There will never be more time.

“Time is a created thing. To say I don't have time, is like saying, I don't want to.”
Lao Tzu 

“I haven’t had time to write a letter,” my brother says forcefully. He was expecting me to understand his priorities.

“Time?” I say in disbelief, leaning towards him. “How do you not have time in here? That is all you have is time?”

I sit facing my brother, a tiny plastic table separating us. We are in the visiting room in the institution in which he resides - Sandstone Federal Prison. Families surround us - some drove days to spend their Sunday with incarcerated loved ones. Murals cover the walls. In the 3 years I’ve been visiting him, not one single mural has changed. Time stands still here.

I have mixed emotions about my brother's incarceration. Those feelings have visited in waves since he first entered the system in 2013. The emotion that most surprised me was envy. Envy for the large expanses of time he has had to be with himself. He has spent that time reading hundreds of fictions books for the first time in his life. He has studied new disciplines. He finally became fluent in Spanish. He wrote endless pages about his experience which he mailed to me for safekeeping. My envy was stronger earlier when I worked a high-stress job for a technology company. Then, time was the last thing I felt like I had. I craved the kind of space he seemed to have. One that seemed to include no real responsibilities. The abundant life I had on the outside seemed too full much of the time.

Fast forward 5 years and he no longer has time. On that Sunday visit, earlier this month, he explained his problem with time. There is never enough. His words resembled a conundrum explained by many of my clients. The same problem I come up against every single day as an entrepreneur.

There is never enough time. The actual, real limitation of 24 hours in a day, makes it impossible to do all the things we want or need to do. 

But, what struck me most about my conversation with my brother, is what came next.

“If I write a letter, it will take me all night, since I have to do it by hand,” he explained. We talk like this sometimes - my painting him a picture of life with technology and he doing the reverse. He continued, "I have something every night that the guys rely on me to show up for. I play bridge twice a week and I am on a team of four. My team needs me. Not that many people know the intricacies of bridge and we want to keep our team in good standing. Or we have to decide before lunch if we want to play pool because one of us has to skip lunch to reserve the table. I can't ask someone to do that and then decide, nah I don't want to play pool anymore. That would piss people off."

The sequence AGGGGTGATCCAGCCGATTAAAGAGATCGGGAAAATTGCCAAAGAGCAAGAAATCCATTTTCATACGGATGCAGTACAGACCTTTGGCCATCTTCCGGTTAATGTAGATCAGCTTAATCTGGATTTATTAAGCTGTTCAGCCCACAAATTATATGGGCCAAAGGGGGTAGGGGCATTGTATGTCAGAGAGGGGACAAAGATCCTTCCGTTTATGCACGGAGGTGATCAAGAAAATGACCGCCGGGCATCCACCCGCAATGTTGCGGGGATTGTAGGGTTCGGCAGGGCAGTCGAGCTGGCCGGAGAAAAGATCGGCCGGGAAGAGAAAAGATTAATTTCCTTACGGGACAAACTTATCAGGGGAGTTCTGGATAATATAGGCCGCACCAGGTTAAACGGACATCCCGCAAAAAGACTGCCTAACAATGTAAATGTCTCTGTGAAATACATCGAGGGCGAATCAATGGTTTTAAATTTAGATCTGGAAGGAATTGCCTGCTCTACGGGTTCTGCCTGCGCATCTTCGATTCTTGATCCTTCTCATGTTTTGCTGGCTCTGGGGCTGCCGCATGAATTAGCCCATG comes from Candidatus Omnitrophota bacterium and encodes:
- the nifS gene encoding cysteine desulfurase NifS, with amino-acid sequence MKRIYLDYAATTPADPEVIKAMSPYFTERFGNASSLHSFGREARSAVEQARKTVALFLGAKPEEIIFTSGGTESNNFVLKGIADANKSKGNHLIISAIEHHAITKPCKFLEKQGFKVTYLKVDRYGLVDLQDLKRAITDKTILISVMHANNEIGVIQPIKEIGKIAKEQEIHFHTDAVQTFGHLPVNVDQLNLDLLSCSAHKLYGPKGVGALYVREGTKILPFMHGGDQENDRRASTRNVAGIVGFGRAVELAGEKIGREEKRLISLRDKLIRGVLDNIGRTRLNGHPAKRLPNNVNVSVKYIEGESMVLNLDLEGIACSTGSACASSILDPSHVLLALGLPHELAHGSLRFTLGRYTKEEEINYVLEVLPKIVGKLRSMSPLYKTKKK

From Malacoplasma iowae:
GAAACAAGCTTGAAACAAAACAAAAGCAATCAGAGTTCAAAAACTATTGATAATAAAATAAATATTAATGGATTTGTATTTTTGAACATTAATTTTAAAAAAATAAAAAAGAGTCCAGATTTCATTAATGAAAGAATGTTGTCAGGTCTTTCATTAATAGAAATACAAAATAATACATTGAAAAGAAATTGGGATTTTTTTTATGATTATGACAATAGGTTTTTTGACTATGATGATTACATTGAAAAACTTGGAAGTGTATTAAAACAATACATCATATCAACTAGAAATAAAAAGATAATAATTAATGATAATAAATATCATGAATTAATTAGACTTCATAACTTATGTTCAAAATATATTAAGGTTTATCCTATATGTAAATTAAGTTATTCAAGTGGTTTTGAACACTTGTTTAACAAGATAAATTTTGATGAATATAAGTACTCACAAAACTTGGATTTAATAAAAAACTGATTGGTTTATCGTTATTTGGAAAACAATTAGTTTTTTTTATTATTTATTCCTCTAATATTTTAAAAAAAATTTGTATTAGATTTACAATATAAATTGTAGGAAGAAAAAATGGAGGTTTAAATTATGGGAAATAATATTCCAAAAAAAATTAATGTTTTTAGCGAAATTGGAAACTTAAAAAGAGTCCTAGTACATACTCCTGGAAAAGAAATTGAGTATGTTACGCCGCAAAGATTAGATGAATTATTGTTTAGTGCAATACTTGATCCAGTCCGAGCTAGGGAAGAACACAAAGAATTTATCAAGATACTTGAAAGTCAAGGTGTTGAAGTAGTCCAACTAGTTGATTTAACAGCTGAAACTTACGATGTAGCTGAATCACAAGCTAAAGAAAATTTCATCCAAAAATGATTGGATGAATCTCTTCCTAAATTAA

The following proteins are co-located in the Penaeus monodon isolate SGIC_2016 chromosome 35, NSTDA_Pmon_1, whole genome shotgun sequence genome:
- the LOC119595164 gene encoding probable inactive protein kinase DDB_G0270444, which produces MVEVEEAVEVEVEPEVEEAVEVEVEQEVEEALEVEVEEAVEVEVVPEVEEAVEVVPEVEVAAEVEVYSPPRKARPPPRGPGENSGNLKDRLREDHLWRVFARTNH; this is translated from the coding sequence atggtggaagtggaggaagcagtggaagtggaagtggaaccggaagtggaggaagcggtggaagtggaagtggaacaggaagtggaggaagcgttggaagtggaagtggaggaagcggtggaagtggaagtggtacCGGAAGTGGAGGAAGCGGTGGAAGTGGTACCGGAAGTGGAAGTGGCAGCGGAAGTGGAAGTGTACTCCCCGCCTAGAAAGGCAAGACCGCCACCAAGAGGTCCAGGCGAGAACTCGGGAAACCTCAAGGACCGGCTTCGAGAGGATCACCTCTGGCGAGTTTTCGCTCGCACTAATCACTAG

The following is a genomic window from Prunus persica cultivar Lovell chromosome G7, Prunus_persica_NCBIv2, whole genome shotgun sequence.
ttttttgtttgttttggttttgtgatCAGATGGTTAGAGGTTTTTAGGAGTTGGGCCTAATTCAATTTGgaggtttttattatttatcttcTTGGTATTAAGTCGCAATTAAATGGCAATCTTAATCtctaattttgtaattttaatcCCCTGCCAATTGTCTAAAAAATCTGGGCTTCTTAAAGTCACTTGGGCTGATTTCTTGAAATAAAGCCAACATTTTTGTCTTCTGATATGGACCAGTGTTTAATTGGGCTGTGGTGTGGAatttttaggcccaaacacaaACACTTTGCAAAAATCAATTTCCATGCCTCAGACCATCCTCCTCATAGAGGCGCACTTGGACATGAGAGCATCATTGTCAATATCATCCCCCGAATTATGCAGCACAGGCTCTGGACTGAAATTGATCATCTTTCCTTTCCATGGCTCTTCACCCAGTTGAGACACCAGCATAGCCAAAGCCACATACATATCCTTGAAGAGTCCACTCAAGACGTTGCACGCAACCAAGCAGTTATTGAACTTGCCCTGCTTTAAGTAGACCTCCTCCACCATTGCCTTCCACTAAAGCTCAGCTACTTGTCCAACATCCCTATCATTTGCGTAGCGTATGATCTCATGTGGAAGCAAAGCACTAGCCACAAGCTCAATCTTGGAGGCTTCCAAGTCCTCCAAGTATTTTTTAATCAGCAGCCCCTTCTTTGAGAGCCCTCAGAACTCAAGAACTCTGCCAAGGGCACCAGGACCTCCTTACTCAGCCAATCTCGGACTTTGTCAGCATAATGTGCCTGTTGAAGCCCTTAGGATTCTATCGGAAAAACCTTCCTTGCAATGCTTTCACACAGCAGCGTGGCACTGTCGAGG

What emerged with his added detail is a different reality. Time is not the issue. Planning and prioritization are the real problems. It is never about time.

How should he prioritize his time? Does he focus on himself, the relationships he has on the "inside" or those that support him from the outside? What response will he get from his community if he lets them down by stepping away from bridge for a night? If he doesn’t show up one night, will they find a player to replace him? Is there quiet time outside of the evenings he can identify to write a letter? Will the friends and family expecting his calls be angry if he adjusts phone time to put pen to paper? What if he misses a critical conversation over bridge?

He is putting off the hard thing - writing a letter about something important and personal. He is putting off the thing that he wants for himself, but that no one else is expecting from him. He is saying yes to the things that others want of him to preserve the relationships that are important to him. He is saying yes to the opportunities immediately in front of him. He is saying no to investing in the future because it is quite literally very far away. Life on the outside that is becoming less familiar as the years' pass.

A funny thing reveals itself every time I visit my brother. Time passes so fast. One would think that 5 hours with one individual - no technology and no distractions - would feel like a lifetime. The reality is quite the opposite. I center my visits back to Minnesota, where I am from, around the trip to see my brother. I make it my priority.

We will never have more time. We will always have more opportunities to slot into the most precious limited resource - time.

Our relationship to time must be active. The commitment of our time must be a conscious decision. 

Try to sit in the driver’s seat and see your time allocation as an exercise in prioritization. Understand the reasons why you commit to the things taking up your calendar. Do you feel comfortable with those reasons? If you were to continue making decisions with that same reasoning for the next 10 years - What would be possible? What will you have left behind?